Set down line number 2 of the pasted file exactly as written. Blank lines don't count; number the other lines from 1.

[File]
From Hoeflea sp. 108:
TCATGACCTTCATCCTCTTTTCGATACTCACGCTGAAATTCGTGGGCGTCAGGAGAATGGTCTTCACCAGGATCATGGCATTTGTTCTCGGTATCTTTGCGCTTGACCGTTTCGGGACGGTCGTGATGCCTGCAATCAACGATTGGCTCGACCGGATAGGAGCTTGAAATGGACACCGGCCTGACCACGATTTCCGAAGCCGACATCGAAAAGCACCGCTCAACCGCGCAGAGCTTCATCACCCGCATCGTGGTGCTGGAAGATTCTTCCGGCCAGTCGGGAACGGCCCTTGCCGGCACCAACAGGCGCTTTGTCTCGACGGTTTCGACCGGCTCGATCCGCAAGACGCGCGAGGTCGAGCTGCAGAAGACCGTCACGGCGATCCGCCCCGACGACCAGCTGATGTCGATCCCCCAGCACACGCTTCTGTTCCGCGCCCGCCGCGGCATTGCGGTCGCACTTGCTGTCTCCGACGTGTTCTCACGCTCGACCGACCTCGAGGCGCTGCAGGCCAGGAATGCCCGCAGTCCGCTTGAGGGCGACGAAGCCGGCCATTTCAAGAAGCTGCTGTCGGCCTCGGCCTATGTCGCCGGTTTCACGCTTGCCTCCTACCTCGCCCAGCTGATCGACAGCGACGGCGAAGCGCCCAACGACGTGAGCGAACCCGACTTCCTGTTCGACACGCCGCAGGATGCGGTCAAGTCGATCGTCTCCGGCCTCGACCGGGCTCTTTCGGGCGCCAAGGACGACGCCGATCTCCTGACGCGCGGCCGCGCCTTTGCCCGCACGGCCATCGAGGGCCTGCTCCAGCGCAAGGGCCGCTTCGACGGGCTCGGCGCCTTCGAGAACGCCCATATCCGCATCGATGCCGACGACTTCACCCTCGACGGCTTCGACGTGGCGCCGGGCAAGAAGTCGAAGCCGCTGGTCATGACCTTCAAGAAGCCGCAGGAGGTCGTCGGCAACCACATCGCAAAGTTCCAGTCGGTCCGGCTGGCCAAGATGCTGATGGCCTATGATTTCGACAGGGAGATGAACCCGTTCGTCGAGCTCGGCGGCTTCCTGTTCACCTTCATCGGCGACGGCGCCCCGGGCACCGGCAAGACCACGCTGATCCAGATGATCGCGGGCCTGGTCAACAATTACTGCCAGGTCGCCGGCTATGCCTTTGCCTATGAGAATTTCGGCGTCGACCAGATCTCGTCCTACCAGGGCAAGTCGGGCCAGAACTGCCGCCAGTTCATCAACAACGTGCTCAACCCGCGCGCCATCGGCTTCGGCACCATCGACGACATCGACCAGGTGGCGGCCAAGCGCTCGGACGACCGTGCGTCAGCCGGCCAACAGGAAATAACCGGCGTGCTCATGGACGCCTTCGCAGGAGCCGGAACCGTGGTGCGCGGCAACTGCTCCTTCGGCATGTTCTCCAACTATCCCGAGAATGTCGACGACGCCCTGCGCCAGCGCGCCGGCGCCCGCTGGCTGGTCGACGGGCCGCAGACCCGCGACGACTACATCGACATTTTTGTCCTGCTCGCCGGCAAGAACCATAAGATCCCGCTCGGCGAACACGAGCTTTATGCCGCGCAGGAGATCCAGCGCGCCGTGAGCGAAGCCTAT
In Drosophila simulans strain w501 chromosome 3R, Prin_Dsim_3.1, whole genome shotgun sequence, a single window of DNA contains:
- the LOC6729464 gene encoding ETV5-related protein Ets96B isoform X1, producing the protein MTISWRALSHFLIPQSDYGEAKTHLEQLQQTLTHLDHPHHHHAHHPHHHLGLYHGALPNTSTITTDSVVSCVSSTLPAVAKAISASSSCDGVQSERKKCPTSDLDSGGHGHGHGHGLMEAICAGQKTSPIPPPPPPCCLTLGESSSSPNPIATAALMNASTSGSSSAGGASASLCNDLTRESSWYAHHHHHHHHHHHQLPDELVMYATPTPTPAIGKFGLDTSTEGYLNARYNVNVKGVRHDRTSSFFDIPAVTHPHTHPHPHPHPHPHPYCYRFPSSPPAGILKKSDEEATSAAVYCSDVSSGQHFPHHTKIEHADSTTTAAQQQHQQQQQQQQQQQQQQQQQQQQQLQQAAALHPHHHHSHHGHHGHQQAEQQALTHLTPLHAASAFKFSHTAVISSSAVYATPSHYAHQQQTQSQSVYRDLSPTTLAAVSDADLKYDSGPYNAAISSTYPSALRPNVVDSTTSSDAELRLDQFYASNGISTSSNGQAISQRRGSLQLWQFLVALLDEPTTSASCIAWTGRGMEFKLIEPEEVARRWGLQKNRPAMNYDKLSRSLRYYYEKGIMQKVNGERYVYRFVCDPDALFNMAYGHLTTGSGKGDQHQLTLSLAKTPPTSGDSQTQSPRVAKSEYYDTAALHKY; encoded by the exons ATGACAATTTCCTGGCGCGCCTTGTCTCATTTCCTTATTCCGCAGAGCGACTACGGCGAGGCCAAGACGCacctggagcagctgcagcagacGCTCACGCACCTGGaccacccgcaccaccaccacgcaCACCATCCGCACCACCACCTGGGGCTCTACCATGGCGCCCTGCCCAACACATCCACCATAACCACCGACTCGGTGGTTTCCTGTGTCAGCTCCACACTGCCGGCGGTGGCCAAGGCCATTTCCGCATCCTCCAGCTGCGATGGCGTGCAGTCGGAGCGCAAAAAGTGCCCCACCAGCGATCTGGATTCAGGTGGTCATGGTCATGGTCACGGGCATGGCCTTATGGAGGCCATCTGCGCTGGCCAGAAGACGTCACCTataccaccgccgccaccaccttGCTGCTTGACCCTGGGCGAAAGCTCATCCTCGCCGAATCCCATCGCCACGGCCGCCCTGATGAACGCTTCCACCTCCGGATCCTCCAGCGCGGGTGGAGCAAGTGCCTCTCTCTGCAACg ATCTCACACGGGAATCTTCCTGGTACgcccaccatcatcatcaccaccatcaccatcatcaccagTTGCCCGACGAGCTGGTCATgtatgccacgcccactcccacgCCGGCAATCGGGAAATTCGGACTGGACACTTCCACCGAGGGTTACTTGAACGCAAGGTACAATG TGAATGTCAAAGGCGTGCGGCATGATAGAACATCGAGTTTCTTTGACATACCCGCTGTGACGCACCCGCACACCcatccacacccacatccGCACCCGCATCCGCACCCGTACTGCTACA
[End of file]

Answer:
TCATGACCTTCATCCTCTTTTCGATACTCACGCTGAAATTCGTGGGCGTCAGGAGAATGGTCTTCACCAGGATCATGGCATTTGTTCTCGGTATCTTTGCGCTTGACCGTTTCGGGACGGTCGTGATGCCTGCAATCAACGATTGGCTCGACCGGATAGGAGCTTGAAATGGACACCGGCCTGACCACGATTTCCGAAGCCGACATCGAAAAGCACCGCTCAACCGCGCAGAGCTTCATCACCCGCATCGTGGTGCTGGAAGATTCTTCCGGCCAGTCGGGAACGGCCCTTGCCGGCACCAACAGGCGCTTTGTCTCGACGGTTTCGACCGGCTCGATCCGCAAGACGCGCGAGGTCGAGCTGCAGAAGACCGTCACGGCGATCCGCCCCGACGACCAGCTGATGTCGATCCCCCAGCACACGCTTCTGTTCCGCGCCCGCCGCGGCATTGCGGTCGCACTTGCTGTCTCCGACGTGTTCTCACGCTCGACCGACCTCGAGGCGCTGCAGGCCAGGAATGCCCGCAGTCCGCTTGAGGGCGACGAAGCCGGCCATTTCAAGAAGCTGCTGTCGGCCTCGGCCTATGTCGCCGGTTTCACGCTTGCCTCCTACCTCGCCCAGCTGATCGACAGCGACGGCGAAGCGCCCAACGACGTGAGCGAACCCGACTTCCTGTTCGACACGCCGCAGGATGCGGTCAAGTCGATCGTCTCCGGCCTCGACCGGGCTCTTTCGGGCGCCAAGGACGACGCCGATCTCCTGACGCGCGGCCGCGCCTTTGCCCGCACGGCCATCGAGGGCCTGCTCCAGCGCAAGGGCCGCTTCGACGGGCTCGGCGCCTTCGAGAACGCCCATATCCGCATCGATGCCGACGACTTCACCCTCGACGGCTTCGACGTGGCGCCGGGCAAGAAGTCGAAGCCGCTGGTCATGACCTTCAAGAAGCCGCAGGAGGTCGTCGGCAACCACATCGCAAAGTTCCAGTCGGTCCGGCTGGCCAAGATGCTGATGGCCTATGATTTCGACAGGGAGATGAACCCGTTCGTCGAGCTCGGCGGCTTCCTGTTCACCTTCATCGGCGACGGCGCCCCGGGCACCGGCAAGACCACGCTGATCCAGATGATCGCGGGCCTGGTCAACAATTACTGCCAGGTCGCCGGCTATGCCTTTGCCTATGAGAATTTCGGCGTCGACCAGATCTCGTCCTACCAGGGCAAGTCGGGCCAGAACTGCCGCCAGTTCATCAACAACGTGCTCAACCCGCGCGCCATCGGCTTCGGCACCATCGACGACATCGACCAGGTGGCGGCCAAGCGCTCGGACGACCGTGCGTCAGCCGGCCAACAGGAAATAACCGGCGTGCTCATGGACGCCTTCGCAGGAGCCGGAACCGTGGTGCGCGGCAACTGCTCCTTCGGCATGTTCTCCAACTATCCCGAGAATGTCGACGACGCCCTGCGCCAGCGCGCCGGCGCCCGCTGGCTGGTCGACGGGCCGCAGACCCGCGACGACTACATCGACATTTTTGTCCTGCTCGCCGGCAAGAACCATAAGATCCCGCTCGGCGAACACGAGCTTTATGCCGCGCAGGAGATCCAGCGCGCCGTGAGCGAAGCCTAT